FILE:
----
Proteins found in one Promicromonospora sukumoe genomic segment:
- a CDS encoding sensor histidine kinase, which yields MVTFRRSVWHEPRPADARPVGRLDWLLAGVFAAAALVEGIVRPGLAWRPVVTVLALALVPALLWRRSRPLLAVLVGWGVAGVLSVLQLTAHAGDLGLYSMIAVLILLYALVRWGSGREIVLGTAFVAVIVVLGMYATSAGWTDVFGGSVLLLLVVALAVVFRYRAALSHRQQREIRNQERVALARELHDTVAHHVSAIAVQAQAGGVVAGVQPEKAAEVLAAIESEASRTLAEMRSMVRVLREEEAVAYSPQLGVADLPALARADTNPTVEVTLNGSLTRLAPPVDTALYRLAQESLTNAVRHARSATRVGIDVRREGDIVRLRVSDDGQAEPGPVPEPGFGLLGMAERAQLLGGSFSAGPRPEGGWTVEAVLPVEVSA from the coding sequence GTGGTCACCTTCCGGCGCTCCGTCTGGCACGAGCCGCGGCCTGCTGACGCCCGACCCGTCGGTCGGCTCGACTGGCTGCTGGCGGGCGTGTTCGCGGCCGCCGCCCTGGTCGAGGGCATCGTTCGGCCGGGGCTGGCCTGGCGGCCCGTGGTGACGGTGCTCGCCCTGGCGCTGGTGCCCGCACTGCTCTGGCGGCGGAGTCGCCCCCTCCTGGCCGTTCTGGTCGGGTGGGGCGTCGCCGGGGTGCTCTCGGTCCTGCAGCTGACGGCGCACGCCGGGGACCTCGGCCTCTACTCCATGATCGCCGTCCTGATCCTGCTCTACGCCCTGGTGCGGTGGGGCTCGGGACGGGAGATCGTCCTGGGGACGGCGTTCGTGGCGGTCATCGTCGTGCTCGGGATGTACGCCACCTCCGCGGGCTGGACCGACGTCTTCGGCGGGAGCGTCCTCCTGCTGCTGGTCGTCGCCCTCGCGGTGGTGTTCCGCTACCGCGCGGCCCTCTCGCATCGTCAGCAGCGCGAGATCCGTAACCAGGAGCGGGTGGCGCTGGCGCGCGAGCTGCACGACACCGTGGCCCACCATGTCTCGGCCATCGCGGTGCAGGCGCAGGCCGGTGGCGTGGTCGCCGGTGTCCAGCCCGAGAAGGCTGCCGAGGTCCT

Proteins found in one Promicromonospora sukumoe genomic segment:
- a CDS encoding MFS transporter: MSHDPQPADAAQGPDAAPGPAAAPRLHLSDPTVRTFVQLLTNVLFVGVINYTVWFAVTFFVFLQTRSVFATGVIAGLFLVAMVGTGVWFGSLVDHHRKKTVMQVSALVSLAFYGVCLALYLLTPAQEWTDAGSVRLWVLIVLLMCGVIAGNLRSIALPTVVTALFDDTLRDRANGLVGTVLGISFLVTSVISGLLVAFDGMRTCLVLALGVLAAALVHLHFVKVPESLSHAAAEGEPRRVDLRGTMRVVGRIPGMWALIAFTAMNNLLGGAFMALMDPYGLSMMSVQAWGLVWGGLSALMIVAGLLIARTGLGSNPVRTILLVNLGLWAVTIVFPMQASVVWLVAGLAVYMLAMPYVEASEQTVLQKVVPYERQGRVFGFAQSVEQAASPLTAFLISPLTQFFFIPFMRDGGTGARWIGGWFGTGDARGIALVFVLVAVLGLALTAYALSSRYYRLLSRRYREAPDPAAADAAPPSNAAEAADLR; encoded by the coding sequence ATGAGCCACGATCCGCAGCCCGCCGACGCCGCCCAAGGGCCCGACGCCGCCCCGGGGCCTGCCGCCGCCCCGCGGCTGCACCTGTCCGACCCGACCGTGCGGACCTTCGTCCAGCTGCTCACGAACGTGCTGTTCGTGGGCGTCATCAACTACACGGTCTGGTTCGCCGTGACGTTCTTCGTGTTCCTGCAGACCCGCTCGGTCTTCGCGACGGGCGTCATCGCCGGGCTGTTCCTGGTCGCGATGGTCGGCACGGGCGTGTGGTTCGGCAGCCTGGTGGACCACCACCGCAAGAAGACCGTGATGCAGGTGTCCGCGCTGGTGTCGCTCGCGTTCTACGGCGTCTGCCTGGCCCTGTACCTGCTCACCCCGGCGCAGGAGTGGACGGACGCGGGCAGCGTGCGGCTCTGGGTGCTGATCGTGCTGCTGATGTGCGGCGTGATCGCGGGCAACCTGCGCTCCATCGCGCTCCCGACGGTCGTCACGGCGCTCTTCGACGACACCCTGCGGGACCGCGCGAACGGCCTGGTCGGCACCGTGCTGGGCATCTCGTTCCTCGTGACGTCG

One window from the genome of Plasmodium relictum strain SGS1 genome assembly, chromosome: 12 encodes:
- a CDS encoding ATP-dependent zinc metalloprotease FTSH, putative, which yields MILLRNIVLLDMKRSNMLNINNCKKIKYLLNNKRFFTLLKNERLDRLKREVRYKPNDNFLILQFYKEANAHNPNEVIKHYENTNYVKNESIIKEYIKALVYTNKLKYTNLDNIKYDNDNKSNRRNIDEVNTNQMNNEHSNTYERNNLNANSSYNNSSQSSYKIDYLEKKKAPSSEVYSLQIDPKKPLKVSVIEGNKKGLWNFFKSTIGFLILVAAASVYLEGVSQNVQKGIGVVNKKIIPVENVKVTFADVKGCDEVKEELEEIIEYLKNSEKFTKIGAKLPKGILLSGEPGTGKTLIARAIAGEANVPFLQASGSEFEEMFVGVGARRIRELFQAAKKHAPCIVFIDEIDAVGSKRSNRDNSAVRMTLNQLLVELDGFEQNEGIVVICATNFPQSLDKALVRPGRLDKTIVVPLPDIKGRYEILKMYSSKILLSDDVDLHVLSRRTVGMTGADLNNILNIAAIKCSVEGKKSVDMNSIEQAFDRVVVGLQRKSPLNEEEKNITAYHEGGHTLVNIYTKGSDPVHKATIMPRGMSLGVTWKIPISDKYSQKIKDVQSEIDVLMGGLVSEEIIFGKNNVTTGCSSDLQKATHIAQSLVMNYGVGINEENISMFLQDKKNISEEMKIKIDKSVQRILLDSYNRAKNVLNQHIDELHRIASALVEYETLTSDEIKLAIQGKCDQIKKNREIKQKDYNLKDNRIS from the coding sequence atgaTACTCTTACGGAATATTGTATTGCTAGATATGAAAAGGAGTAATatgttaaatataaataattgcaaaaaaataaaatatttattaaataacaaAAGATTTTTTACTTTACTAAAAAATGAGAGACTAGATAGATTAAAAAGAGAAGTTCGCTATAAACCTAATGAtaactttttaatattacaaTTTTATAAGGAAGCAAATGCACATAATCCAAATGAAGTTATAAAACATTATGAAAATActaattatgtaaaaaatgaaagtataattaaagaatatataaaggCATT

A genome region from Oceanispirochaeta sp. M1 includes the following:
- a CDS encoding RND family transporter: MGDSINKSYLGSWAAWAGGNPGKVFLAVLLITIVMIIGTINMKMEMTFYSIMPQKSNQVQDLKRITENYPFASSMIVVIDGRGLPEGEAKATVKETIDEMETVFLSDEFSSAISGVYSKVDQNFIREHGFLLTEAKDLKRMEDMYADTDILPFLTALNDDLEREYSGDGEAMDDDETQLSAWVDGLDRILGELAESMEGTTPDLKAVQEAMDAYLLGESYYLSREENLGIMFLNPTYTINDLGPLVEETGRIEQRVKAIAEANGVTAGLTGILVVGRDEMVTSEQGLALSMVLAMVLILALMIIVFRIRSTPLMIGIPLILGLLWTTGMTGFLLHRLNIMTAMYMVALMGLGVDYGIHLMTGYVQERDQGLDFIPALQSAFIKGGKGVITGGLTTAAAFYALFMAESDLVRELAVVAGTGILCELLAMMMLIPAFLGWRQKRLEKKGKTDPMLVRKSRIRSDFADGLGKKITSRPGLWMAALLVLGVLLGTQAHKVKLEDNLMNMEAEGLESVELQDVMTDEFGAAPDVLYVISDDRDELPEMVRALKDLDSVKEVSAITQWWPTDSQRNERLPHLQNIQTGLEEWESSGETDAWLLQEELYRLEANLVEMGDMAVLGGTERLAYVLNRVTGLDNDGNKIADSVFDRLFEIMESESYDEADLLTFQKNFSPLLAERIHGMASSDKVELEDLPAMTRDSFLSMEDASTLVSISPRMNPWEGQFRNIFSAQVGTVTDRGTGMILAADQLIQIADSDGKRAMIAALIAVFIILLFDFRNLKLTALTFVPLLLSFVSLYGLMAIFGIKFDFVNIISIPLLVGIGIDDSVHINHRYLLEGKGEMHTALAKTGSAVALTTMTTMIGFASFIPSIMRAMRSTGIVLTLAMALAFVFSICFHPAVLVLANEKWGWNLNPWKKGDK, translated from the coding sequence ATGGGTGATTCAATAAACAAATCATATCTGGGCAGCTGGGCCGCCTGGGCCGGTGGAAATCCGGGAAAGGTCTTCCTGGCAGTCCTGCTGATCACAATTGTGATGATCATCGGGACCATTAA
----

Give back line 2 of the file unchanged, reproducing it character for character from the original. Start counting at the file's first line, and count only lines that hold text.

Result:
- a CDS encoding sensor histidine kinase, which yields MVTFRRSVWHEPRPADARPVGRLDWLLAGVFAAAALVEGIVRPGLAWRPVVTVLALALVPALLWRRSRPLLAVLVGWGVAGVLSVLQLTAHAGDLGLYSMIAVLILLYALVRWGSGREIVLGTAFVAVIVVLGMYATSAGWTDVFGGSVLLLLVVALAVVFRYRAALSHRQQREIRNQERVALARELHDTVAHHVSAIAVQAQAGGVVAGVQPEKAAEVLAAIESEASRTLAEMRSMVRVLREEEAVAYSPQLGVADLPALARADTNPTVEVTLNGSLTRLAPPVDTALYRLAQESLTNAVRHARSATRVGIDVRREGDIVRLRVSDDGQAEPGPVPEPGFGLLGMAERAQLLGGSFSAGPRPEGGWTVEAVLPVEVSA from the coding sequence GTGGTCACCTTCCGGCGCTCCGTCTGGCACGAGCCGCGGCCTGCTGACGCCCGACCCGTCGGTCGGCTCGACTGGCTGCTGGCGGGCGTGTTCGCGGCCGCCGCCCTGGTCGAGGGCATCGTTCGGCCGGGGCTGGCCTGGCGGCCCGTGGTGACGGTGCTCGCCCTGGCGCTGGTGCCCGCACTGCTCTGGCGGCGGAGTCGCCCCCTCCTGGCCGTTCTGGTCGGGTGGGGCGTCGCCGGGGTGCTCTCGGTCCTGCAGCTGACGGCGCACGCCGGGGACCTCGGCCTCTACTCCATGATCGCCGTCCTGATCCTGCTCTACGCCCTGGTGCGGTGGGGCTCGGGACGGGAGATCGTCCTGGGGACGGCGTTCGTGGCGGTCATCGTCGTGCTCGGGATGTACGCCACCTCCGCGGGCTGGACCGACGTCTTCGGCGGGAGCGTCCTCCTGCTGCTGGTCGTCGCCCTCGCGGTGGTGTTCCGCTACCGCGCGGCCCTCTCGCATCGTCAGCAGCGCGAGATCCGTAACCAGGAGCGGGTGGCGCTGGCGCGCGAGCTGCACGACACCGTGGCCCACCATGTCTCGGCCATCGCGGTGCAGGCGCAGGCCGGTGGCGTGGTCGCCGGTGTCCAGCCCGAGAAGGCTGCCGAGGTCCT